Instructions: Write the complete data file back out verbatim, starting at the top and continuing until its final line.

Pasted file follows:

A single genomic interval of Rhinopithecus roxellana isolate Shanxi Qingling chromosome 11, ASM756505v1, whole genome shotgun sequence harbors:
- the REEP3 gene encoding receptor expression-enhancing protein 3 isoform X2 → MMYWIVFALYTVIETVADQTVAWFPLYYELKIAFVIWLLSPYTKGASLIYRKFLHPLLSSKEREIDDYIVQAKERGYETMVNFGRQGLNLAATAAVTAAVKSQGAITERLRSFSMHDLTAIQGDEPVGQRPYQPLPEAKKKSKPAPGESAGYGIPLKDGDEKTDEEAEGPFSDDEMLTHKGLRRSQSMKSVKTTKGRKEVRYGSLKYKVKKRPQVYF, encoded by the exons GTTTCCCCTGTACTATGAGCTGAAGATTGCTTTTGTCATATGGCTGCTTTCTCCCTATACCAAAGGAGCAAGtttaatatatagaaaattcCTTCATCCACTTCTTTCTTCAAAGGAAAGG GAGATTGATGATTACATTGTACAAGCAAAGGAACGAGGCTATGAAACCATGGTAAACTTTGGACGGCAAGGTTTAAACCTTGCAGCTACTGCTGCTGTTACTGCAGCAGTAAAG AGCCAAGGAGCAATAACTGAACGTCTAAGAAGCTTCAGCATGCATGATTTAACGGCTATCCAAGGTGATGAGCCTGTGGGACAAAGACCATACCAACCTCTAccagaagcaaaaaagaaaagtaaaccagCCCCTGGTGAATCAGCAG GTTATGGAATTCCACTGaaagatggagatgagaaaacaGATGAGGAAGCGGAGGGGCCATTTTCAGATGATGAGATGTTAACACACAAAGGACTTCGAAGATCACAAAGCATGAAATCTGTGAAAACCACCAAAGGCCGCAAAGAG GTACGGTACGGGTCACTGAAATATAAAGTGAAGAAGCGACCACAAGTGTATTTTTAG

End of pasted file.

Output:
A single genomic interval of Rhinopithecus roxellana isolate Shanxi Qingling chromosome 11, ASM756505v1, whole genome shotgun sequence harbors:
- the REEP3 gene encoding receptor expression-enhancing protein 3 isoform X2 → MMYWIVFALYTVIETVADQTVAWFPLYYELKIAFVIWLLSPYTKGASLIYRKFLHPLLSSKEREIDDYIVQAKERGYETMVNFGRQGLNLAATAAVTAAVKSQGAITERLRSFSMHDLTAIQGDEPVGQRPYQPLPEAKKKSKPAPGESAGYGIPLKDGDEKTDEEAEGPFSDDEMLTHKGLRRSQSMKSVKTTKGRKEVRYGSLKYKVKKRPQVYF, encoded by the exons GTTTCCCCTGTACTATGAGCTGAAGATTGCTTTTGTCATATGGCTGCTTTCTCCCTATACCAAAGGAGCAAGtttaatatatagaaaattcCTTCATCCACTTCTTTCTTCAAAGGAAAGG GAGATTGATGATTACATTGTACAAGCAAAGGAACGAGGCTATGAAACCATGGTAAACTTTGGACGGCAAGGTTTAAACCTTGCAGCTACTGCTGCTGTTACTGCAGCAGTAAAG AGCCAAGGAGCAATAACTGAACGTCTAAGAAGCTTCAGCATGCATGATTTAACGGCTATCCAAGGTGATGAGCCTGTGGGACAAAGACCATACCAACCTCTAccagaagcaaaaaagaaaagtaaaccagCCCCTGGTGAATCAGCAG GTTATGGAATTCCACTGaaagatggagatgagaaaacaGATGAGGAAGCGGAGGGGCCATTTTCAGATGATGAGATGTTAACACACAAAGGACTTCGAAGATCACAAAGCATGAAATCTGTGAAAACCACCAAAGGCCGCAAAGAG GTACGGTACGGGTCACTGAAATATAAAGTGAAGAAGCGACCACAAGTGTATTTTTAG